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Embodied Borders: The Ethical Dilemmas of Alternatives to Immigration Detention

Embodied Borders: The Ethical Dilemmas of Alternatives to Immigration Detention
15 Devonshire Place, Larkin Building room 200
Time: Apr 24th, 12:00 pm End: Apr 24th, 2:00 pm
Interest Categories: United States Studies, South Asian, Sociology (FAS), Political Science, Ethics, Diaspora/Transnational, Canada, Anthropology (FAS), 2000-
Ethics at Noon seminar with Robyn Sampson, Swinburne Institute, Australia

Ethics at Noon with Robyn Sampson
 

“Embodied Borders: The Ethical Dilemmas of Alternatives to Immigration Detention”

Abstract: This paper will analyse subtle yet significant developments in state bordering practices identified during work into alternatives to immigration detention and consider the ethical implications of these developments. Robyn draws attention to an emerging practice in Australia, Belgium and Hong Kong in which immigration detention is no longer solely a site of confinement but is also interpreted as a legal status which permits the individual migrant to reside in the community with freedom of movement while a migration issue is resolved. Through this status, she argue, individuals carry the border with them into the community of the nation. Sampson proposes the term embodied borders to encapsulate this (re)location of the border on to the bodies of migrants who are physically present but legally absent from the territory. She contends that the regulated use of this official non-presence highlights a departure from the traditional territory-sovereignty nexus. Further, such bordering policies, while exclusionary, do not result in a homogenous form of exception produced by sovereign authority alone. Rather, bordering involves dynamic and responsive forms of differentiation being lawfully produced and enacted in specific contexts by multiple actors. Such developments introduce new ethical dilemmas in the area of migration.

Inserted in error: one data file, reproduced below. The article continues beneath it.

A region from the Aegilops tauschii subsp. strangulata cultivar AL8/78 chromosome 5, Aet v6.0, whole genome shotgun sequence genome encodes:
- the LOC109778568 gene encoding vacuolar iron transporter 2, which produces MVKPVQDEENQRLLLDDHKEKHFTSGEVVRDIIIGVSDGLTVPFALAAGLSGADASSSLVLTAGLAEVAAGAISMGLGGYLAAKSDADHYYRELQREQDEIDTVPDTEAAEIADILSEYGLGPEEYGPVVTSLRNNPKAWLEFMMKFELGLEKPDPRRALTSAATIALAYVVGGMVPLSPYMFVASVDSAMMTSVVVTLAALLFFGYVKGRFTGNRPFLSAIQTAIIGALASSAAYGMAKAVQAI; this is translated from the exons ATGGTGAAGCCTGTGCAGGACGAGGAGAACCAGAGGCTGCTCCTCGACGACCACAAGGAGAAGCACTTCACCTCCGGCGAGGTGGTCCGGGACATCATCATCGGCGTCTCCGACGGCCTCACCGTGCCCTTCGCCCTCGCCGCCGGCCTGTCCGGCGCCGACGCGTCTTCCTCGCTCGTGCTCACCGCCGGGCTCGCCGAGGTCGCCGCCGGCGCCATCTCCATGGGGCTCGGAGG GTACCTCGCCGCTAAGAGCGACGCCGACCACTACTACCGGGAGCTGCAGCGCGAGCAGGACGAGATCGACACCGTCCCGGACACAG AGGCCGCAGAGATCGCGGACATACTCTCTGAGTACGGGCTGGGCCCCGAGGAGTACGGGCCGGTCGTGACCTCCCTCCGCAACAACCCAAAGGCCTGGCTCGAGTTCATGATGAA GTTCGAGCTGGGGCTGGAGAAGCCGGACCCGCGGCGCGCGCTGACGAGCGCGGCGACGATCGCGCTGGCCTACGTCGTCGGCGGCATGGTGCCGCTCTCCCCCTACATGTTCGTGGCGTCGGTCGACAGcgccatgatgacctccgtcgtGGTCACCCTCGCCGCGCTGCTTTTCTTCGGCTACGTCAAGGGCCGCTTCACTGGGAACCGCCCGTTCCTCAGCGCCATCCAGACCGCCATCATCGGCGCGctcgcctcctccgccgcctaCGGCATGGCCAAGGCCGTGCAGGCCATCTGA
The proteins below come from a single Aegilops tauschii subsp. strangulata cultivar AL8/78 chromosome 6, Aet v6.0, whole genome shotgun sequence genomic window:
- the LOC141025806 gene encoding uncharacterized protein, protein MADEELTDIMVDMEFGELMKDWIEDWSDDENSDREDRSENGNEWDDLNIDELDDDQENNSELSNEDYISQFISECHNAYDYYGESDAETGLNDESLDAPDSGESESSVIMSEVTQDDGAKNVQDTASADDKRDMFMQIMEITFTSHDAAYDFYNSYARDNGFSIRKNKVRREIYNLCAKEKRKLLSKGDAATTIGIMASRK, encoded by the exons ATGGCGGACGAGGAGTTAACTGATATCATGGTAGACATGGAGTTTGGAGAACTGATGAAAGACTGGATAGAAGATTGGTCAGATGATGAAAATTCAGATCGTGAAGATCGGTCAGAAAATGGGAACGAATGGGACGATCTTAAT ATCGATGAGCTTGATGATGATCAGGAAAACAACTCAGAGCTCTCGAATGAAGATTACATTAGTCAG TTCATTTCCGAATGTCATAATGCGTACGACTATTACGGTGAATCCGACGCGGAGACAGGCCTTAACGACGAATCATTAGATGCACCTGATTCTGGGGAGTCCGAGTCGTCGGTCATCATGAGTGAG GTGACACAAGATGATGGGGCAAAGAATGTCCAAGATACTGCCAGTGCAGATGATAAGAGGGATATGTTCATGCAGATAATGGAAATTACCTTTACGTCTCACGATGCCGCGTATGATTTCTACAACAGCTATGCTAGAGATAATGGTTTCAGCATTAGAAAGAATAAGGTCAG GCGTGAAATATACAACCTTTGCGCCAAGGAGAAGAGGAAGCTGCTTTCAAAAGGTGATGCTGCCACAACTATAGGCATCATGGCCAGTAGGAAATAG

Dr Robyn Sampson is a Research Fellow at the Swinburne Institute for Social Research in Melbourne, Australia. Dr Sampson has a long-standing interest in issues of migration management, border control and forced migration. She is most well known for her research on alternatives to immigration detention, which was conducted in collaboration with the International Detention Coalition. That research has now been presented to over 50 countries and used by several governments, including Japan, Thailand, the Netherlands, Mexico and the United States, to develop alternatives to detention in their context. She has previously conducted research on the settlement of refugee youth in Australia, the impacts of long-term immigration detention post-release, and the deportation of refused asylum seekers who are seriously ill. Dr Sampson holds a PhD in Politics from La Trobe University.
 
Friday April 24, 2015
12 noon – 2:00 pm
 
Room 200, Larkin Building
15 Devonshire Place
 
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Centre for Ethics
University of Toronto
6 Hoskin Avenue
Toronto, Ontario  M5S 1H8
 
T: 416-978-6288
F: 416-946-8069
ethics@utoronto.ca
www.ethics.utoronto.ca
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